Trip over your to-dos

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Place prepared items for your projects in strategically irritating places, triggering your desire to get rid of those items. You will realize it will take about as much effort to complete the project as to relocate the items or to keep tripping over them.

I absolutely despise a messy desk. Therefore I always place anything that needs to be done with the aid of the computer onto my desk. Having the items where they do not belong and seeing them every minute I am at my desk, makes me take action quickly so I can clear the desk. Things that need packaging, Blessingway beads that need to be listed on Etsy, receipts for insurance claims, books to review, new books to be entered into my book catalogue before being placed on a shelf, – all those are placed onto my desk and usually gone to their appropriate places within a day or two at most.

In my studio, I only have two desks: one that holds beading supplies and has limited space for beading designs, and another one that almost always has a puzzle in progress. However, when something needs to be done within a day or two and I have just completed a puzzle, I use my puzzle desk to set up everything I need to complete the task. That way, I will get to it within a day or two, because it will be very frustrating for me not to be able to do a puzzle whenever I wish. (Yes, I’m a puzzle addict to that extent. Imagine not being able to touch a puzzle for a week!) Similarly, if I have some designs set out on my beading desk, I have to assemble the pieces before creating new designs, otherwise I will not have space for them. This ensures that I complete the necessary tasks quickly, before I move on to something more pleasurable.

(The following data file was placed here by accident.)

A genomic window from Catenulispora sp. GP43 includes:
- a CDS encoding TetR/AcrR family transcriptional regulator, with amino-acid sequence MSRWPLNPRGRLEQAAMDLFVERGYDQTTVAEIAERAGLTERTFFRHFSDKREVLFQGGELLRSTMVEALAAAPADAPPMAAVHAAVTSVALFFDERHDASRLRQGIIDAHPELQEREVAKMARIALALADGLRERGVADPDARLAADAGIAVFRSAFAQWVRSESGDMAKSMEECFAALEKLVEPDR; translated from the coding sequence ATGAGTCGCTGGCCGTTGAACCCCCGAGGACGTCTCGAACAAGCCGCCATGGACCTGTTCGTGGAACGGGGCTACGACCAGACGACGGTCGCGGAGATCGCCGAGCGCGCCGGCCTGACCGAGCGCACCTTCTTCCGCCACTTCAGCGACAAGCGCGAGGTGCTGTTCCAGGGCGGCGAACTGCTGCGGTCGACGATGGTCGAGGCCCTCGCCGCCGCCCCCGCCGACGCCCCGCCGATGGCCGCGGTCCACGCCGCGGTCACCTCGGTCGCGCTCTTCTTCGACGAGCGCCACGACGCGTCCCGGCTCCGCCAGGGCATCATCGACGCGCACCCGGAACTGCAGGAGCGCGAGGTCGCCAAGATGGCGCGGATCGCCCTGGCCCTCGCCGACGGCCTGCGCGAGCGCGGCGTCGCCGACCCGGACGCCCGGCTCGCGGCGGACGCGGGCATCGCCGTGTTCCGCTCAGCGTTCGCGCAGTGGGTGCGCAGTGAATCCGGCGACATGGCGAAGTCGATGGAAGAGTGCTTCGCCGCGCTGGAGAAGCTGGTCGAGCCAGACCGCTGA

On a smaller scale, I leave things on the stairs to remind me of outstanding tasks. My studio is on the top floor, kitchen and living room on the main floor, and laundry and pantry in the basement. This means that I can find myself in the studio needing something from the basement or the ground floor, and before starting on a project I would have to go down the stairs to bring things up. Instead, I anticipate where something would be needed next and leave it on the stairs going in that direction. That way when I do traverse the stairs, I grab whatever is lying there, reminding me that something needs to be done. And conveniently enough, it needs to be done on the floor to which I’m already going.

Make it easy and rewarding for yourself to do what you know needs doing by making it irritating to NOT do it.


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